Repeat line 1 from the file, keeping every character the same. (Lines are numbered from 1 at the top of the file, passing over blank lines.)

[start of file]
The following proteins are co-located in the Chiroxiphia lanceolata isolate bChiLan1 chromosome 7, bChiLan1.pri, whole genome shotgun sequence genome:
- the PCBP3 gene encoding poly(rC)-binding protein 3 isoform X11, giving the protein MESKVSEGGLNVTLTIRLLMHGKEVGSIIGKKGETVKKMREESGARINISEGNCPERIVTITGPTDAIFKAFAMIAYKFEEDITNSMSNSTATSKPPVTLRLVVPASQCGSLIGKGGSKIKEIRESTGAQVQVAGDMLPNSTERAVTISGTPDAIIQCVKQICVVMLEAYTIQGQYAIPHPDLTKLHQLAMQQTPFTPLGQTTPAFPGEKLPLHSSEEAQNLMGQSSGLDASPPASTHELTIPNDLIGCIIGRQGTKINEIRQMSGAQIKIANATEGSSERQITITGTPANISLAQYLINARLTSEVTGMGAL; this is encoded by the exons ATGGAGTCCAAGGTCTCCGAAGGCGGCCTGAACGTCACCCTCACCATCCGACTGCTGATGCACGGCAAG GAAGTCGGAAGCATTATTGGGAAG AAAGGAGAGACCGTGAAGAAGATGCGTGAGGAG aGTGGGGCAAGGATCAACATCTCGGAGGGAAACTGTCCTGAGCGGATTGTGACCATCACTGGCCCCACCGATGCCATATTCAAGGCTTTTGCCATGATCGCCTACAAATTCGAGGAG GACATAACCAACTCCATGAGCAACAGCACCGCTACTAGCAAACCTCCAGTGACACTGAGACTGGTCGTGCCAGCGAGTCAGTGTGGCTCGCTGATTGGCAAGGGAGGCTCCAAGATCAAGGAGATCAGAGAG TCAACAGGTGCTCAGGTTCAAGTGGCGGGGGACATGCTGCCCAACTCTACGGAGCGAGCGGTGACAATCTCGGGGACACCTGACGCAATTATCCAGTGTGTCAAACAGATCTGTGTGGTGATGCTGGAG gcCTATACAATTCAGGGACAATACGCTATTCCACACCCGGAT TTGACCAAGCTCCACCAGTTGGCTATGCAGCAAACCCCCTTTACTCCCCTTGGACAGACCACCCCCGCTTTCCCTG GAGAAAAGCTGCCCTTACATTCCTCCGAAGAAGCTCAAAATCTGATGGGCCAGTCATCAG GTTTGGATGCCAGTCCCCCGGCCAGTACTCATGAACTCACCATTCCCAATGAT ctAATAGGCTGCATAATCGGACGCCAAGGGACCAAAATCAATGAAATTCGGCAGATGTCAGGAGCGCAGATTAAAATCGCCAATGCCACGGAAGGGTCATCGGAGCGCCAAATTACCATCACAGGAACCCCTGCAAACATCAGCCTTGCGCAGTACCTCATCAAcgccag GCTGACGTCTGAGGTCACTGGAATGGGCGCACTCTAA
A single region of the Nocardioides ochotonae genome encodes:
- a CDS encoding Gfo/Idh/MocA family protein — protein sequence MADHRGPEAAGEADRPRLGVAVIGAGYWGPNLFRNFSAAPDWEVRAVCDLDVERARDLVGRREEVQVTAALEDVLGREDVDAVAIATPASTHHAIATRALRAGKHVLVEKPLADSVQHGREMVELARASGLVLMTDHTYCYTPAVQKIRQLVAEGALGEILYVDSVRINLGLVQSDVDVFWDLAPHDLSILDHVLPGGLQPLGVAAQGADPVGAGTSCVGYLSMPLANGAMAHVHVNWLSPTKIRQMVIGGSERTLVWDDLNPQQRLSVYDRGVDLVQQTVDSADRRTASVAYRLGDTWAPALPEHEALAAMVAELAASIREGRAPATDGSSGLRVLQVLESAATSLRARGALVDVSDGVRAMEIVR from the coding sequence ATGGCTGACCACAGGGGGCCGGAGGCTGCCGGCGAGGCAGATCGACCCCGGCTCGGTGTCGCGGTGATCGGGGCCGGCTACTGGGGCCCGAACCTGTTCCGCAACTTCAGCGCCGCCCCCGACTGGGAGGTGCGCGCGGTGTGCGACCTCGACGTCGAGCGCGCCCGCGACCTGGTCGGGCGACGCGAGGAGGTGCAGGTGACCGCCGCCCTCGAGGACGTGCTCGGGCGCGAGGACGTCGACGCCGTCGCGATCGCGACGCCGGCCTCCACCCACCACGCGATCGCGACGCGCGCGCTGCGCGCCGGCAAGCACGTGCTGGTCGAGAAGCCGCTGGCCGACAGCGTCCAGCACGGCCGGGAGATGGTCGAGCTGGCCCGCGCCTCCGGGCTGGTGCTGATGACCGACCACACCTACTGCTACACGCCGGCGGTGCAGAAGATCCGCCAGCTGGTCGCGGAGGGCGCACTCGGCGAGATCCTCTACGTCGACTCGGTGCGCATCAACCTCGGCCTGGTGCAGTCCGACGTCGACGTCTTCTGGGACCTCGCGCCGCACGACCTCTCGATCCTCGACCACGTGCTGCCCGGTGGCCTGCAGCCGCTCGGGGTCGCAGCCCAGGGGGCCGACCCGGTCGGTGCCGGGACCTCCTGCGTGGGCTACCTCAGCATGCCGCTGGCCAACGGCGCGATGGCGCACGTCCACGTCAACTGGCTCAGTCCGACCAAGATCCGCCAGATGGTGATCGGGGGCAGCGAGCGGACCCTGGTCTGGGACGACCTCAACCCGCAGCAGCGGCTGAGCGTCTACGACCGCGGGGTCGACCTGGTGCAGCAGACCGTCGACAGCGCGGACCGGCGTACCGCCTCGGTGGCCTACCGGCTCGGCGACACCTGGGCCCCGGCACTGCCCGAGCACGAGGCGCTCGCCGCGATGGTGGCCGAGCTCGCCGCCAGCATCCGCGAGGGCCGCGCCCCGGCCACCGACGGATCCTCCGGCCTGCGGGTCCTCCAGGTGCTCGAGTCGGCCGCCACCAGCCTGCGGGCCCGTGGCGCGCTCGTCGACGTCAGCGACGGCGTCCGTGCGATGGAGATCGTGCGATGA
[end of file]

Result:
The following proteins are co-located in the Chiroxiphia lanceolata isolate bChiLan1 chromosome 7, bChiLan1.pri, whole genome shotgun sequence genome: